This Syndicated News page contains articles for the last 30 days from a variety of news feeds related to the European Research Area. The list of articles is refreshed every 15 minutes so you can be sure of the latest information.
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Minutes since last refreshed: 1 (14:06 on 1 September 2015)
Moving beyond the comparison of early world empires (China and Rome) to explain the different courses Chinese and European history have taken, the project aims to assess the importance of political communication in the maintenance of empire. Dr Weerdt asks whether and how communication networks and identities formed during the last period of lasting multi-state rule played a role in later Chinese history. The core question is thus twofold: [read more]
Without catalysts, humans wouldn't have got far. They trigger many of the processes on which we rely, from age-old mechanisms deep down in our cells to the production of contemporary consumer goods. They could also smooth our path towards a sustainable future. EU-funded researcher Xile Hu has delivered promising advances. [read more]
Source: What's New in Innovation
Ageing is a complex process. It happens in every part of the body, not just specific cell or tissue types. Even psychological factors and stress can play a role. The EU-funded project NINA took a multidisciplinary approach to improving our understanding of how age-related changes interact, ultimately helping us age more healthily. [read more]
These encounters brought about an inevitable culture change, more striking in the case of the indigenous world, but significant also in the case of the Europeans. The violent clash of two very advanced civilizations, which had not been in any form of communication before, was followed by a prolonged and uninterrupted process of interaction and exchange. [read more]
“The next war will be fought over water, not politics,” predicted United Nations Secretary-General Boutros Boutros-Ghali in 1991. But environmental changes and pressures also have impacts that – though just as important – may be slower and more difficult to spot. Dr Sunil Amrith studies environmental effects on migration in the Bay of Bengal – from the late-19th century to today. By shedding light on the local history of coastal peoples, his findings may offer clues on ways to develop littoral economic activities, based for instance on sea's products or tourism. [read more]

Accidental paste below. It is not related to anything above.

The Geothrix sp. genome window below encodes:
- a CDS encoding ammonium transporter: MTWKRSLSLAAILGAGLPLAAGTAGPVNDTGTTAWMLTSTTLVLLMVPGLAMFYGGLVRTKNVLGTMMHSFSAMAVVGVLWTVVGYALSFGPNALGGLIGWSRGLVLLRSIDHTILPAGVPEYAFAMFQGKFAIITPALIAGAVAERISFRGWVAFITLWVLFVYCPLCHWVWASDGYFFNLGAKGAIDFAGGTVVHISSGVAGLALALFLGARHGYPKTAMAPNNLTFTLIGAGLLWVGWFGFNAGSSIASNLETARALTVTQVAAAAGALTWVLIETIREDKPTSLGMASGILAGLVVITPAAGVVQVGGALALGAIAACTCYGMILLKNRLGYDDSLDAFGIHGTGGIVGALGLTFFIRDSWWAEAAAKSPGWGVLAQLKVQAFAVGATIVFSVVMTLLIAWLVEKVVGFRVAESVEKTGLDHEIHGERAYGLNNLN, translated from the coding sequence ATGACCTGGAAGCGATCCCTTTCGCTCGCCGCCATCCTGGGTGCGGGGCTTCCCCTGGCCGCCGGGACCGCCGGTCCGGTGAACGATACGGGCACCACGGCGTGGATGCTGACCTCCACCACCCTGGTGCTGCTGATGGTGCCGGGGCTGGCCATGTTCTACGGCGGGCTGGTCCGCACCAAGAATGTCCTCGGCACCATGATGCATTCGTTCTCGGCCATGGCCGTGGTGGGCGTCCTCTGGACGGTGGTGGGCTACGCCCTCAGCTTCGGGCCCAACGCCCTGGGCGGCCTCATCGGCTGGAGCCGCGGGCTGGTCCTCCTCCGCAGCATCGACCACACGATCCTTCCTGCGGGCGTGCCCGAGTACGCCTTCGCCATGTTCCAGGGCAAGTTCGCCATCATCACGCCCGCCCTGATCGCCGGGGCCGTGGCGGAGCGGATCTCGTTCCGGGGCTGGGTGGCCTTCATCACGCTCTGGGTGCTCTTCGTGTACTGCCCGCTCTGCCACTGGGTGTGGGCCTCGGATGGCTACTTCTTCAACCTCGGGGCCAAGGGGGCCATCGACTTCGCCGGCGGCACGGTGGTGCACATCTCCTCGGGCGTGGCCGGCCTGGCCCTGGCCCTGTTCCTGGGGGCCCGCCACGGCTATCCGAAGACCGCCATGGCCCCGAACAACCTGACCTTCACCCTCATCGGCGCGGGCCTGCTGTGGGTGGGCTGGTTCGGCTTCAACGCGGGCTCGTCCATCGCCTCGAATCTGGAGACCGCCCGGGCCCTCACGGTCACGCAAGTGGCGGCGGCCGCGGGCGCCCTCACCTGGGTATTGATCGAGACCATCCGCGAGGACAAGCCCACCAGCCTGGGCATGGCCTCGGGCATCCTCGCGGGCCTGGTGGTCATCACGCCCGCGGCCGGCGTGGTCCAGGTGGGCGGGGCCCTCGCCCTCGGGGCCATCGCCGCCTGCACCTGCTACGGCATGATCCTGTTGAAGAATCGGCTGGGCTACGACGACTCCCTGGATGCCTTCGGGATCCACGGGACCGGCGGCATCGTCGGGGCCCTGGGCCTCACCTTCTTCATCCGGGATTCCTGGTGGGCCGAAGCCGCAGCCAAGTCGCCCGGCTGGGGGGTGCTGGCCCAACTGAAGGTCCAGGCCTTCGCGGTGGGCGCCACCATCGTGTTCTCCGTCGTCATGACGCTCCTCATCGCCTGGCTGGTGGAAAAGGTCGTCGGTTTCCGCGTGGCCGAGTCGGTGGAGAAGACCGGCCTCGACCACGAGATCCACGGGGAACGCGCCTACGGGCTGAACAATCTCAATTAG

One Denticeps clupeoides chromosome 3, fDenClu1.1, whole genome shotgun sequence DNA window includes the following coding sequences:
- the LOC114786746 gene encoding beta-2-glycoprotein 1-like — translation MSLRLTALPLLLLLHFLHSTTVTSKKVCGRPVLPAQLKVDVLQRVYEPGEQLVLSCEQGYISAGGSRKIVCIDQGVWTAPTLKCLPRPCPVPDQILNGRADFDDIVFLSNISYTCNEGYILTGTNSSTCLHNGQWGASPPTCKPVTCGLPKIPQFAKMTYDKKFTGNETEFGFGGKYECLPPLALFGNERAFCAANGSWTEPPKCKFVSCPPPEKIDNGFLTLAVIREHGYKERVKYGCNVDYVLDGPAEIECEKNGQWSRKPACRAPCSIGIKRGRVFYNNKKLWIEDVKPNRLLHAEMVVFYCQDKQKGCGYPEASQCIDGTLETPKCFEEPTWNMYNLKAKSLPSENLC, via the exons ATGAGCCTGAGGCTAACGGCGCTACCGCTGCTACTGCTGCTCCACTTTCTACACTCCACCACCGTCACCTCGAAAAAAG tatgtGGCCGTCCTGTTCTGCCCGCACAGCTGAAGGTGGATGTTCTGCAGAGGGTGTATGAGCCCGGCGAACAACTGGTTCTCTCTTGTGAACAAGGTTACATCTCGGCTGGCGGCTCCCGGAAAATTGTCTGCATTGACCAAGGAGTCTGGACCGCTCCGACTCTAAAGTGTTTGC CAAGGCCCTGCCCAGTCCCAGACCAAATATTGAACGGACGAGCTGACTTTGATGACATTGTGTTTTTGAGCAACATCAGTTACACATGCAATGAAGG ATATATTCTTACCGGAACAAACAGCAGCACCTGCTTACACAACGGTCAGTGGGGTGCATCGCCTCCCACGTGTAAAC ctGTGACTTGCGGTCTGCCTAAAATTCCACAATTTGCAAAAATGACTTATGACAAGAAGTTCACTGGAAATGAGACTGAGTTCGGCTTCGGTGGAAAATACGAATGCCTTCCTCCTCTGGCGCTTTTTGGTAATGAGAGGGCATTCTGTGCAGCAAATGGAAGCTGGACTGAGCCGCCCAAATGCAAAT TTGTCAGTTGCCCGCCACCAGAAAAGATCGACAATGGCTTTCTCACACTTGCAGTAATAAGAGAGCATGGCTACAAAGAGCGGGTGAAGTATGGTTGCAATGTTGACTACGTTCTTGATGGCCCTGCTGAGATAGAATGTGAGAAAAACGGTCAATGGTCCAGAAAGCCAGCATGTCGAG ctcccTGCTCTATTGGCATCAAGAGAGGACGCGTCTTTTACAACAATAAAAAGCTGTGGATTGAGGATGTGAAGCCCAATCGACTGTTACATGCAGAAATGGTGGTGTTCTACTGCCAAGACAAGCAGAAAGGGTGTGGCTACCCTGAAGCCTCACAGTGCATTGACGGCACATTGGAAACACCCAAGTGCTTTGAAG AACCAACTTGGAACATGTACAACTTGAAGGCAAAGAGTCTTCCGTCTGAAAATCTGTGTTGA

The written sources of ancient Christian Ethiopia (which included part of contemporary Eritrea) are considered by scholars as the most important element of the cultural and historical heritage of the region. Experts estimate that currently at least 200,000 manuscripts from the past millennium belong to local monastic libraries and archives. These collections, including biblical and liturgical texts, hagiographies, legal documents and local historical writings, are the witnesses of an African Christian culture born as early as the 4th century A.D. [read more]
August's edition of the TRIP monthly newsletter has now been published: http://bit.ly/1NnGo2X [read more]
Much of the European continent has been affected by severe drought in June and July 2015, one of the worst since the drought and heat wave of summer of 2003. [read more]
EOPOWER, an EU-funded project that seeks to bring Earth Observation (EO) products into wider use among environmental decision-makers, is raising awareness of EO's uses while building capacity. Strengthening the role of EO in environmental policy will contribute to sustainable economic development globally. Partners have published an online catalogue and pledged to keep up the awareness-raising after the project ends. [read more]
Source: What's New in Innovation
The Transport Research and Innovation Portal is home to information on over7,700 transport research projectswithover 10,000 active userseach month. There has never been a better time to submit your project description to TRIP and increase awareness of your work among Europe's policy-makers and researchers. [read more]